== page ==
This spring, join some of Middlebury’s expert and engaging faculty members for interactive talks—from home.
 

Faculty at Home extends Middlebury’s academic reach to our community around the world. This webinar series invites you to engage in the digital space, to stay connected with faculty members, with big ideas, and with each other.

Moderated by Professor of Economics Caitlin Knowles Myers and Associate Professor of Political Science Sarah Stroup, this series will stimulate thought-provoking online conversations for the benefit of the Middlebury community far and wide. Faculty at Home is supported by numerous staff members—all working from home.

Faculty at Home is conducted in partnership with Middlebury’s Engaged Listening Project, funded in part by a grant from The Andrew W. Mellon Foundation.

headshots of faculty speakers

Zoom webinar details will be provided after you register. 

Please note, all times listed are Eastern (EDT).  Recordings of previous webinars will be posted below several days after the event.      

Webinar Schedule

June 1

A Crisis Inside a Crisis: What COVID-19 Might Teach Us About Dealing with Climate

Bill McKibben

Schumann Distinguished Scholar

Moderated by Sarah Stroup, Associate Professor of Political Science, and Caitlin Knowles Myers, Professor of Economics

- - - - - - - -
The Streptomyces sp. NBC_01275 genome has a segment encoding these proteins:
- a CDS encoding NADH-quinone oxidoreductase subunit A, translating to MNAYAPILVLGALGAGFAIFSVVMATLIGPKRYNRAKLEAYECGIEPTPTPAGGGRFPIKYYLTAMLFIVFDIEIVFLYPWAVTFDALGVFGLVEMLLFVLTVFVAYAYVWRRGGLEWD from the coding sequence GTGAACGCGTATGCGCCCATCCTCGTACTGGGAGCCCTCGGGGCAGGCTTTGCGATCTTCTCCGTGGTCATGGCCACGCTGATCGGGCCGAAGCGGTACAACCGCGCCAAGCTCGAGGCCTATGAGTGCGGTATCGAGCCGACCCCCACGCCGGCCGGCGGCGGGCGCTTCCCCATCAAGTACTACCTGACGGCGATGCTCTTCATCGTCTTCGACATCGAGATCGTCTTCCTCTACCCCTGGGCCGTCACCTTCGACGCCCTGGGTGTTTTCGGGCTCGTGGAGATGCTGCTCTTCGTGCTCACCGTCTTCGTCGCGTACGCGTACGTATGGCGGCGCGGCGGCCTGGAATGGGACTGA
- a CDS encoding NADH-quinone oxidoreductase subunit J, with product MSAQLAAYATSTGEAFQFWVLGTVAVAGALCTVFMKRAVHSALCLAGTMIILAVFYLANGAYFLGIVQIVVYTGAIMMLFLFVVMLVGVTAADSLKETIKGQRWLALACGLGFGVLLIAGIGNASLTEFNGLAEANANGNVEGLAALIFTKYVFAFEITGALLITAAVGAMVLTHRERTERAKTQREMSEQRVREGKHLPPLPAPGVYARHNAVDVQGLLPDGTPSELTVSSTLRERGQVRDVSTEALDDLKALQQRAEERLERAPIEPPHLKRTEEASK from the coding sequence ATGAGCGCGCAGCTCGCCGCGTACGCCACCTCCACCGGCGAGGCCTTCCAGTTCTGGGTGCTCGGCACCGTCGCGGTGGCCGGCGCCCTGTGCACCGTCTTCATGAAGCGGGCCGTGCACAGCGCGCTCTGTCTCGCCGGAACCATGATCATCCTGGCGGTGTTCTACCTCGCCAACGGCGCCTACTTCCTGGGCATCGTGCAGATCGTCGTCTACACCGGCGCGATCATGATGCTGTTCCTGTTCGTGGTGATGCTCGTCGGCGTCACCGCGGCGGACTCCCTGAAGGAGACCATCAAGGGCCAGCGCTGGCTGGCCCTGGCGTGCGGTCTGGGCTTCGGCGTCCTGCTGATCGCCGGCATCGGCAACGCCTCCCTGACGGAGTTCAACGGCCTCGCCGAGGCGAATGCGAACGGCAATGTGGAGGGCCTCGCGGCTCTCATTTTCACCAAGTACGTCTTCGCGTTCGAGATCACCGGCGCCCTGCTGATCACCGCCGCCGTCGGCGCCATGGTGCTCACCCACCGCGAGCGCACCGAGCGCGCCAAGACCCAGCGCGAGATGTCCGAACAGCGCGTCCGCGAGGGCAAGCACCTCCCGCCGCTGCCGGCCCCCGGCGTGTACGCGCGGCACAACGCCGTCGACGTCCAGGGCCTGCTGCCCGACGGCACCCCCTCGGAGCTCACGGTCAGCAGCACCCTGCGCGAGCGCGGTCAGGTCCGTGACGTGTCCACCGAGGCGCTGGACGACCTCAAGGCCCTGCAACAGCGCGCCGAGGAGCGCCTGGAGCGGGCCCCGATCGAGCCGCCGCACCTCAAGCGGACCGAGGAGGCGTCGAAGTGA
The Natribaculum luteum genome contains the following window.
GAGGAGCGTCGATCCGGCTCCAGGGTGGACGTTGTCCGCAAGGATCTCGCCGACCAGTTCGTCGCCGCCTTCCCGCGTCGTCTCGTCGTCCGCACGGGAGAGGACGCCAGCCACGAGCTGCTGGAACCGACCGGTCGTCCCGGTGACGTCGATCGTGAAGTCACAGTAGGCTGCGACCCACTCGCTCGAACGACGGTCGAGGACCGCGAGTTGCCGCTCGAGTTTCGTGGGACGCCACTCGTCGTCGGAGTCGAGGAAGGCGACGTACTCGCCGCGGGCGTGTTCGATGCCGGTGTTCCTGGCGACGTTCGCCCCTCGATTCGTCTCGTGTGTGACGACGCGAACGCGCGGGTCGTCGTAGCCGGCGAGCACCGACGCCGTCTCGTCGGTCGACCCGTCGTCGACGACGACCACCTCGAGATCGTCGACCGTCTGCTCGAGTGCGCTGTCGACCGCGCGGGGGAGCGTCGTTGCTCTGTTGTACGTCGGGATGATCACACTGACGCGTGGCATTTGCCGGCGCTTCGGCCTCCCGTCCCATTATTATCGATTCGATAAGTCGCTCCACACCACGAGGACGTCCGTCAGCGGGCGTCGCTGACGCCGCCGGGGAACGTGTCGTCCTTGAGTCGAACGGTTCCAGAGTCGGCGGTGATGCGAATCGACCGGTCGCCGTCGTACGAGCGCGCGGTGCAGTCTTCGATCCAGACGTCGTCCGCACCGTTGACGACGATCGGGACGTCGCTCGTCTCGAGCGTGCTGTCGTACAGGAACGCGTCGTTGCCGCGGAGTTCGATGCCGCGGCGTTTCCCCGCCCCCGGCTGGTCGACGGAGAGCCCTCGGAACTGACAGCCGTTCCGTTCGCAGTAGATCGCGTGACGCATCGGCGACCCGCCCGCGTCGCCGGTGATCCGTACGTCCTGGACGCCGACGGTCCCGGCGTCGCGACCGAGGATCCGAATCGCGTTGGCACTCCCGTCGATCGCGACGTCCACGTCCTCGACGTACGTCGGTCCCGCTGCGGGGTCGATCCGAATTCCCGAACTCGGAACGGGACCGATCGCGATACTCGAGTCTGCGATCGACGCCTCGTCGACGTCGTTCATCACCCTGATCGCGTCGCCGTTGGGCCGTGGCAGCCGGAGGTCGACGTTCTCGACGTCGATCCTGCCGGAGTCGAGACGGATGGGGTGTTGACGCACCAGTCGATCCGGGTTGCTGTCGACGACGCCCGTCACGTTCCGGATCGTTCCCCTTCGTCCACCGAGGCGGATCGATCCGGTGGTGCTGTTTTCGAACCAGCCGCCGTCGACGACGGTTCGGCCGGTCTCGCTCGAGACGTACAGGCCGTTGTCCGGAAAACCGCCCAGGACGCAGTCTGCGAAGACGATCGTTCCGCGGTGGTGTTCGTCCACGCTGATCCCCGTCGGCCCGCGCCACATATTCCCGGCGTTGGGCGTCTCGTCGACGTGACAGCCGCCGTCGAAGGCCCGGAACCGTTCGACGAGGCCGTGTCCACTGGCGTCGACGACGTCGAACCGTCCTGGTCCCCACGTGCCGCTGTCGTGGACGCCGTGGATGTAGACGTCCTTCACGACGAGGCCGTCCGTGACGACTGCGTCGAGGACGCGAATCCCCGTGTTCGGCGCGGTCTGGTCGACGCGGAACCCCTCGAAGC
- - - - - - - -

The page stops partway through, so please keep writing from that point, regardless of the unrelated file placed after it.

Environmentalist Bill McKibben says there are no silver linings to a pandemic, but if we’re going to go through this kind of trauma we might as well learn some things. Join him as he shares his sense of what we should be thinking as we come out of quarantine.

Bill McKibben is an author, environmentalist, and activist. In 1988 he wrote The End of Nature, the first book for a common audience about global warming. He is a co-founder and senior advisor at 350.org, an international climate campaign that works in 188 countries around the world.

REGISTER HERE

June 22

Afterlife: A Conversation with Julia Alvarez

Julia Alvarez

​​​​​​​Writer-in-Residence Emerita

Julia Alvarez will discuss her new book, Afterlife, with College Professor Emeritus John Elder. Hosted by Caitlin Myers.

 Additional details and link to registration will be posted soon.
 


Zoom webinar details will be provided after you register.

Please note, all times listed are Eastern (EDT). 

Recordings of the following webinars will be posted below soon.  

  • Daniel Houghton - The Bonefish - Using Animation to Explore the Emotional Complexity of Abortion
  • Damascus Kafumbe - Drum Making as a Way of Life in Southern Uganda
  • Bob Cluss - Coronavirus and the Science of Epidemic Disease

Please check back.

Previous Webinars

Frankenstein: Still Coming Alive After 200 Years

For 200 years, Mary Shelley’s Frankenstein has proven itself a shape-shifting and always-relevant text, providing generations of readers with an allegory for human psychology, class relations, gendered identity, the consequences of colonialism, and racial conflict. Today, it might even have something to say about our struggles with a global pandemic.

Financial Fraud in the Time of COVID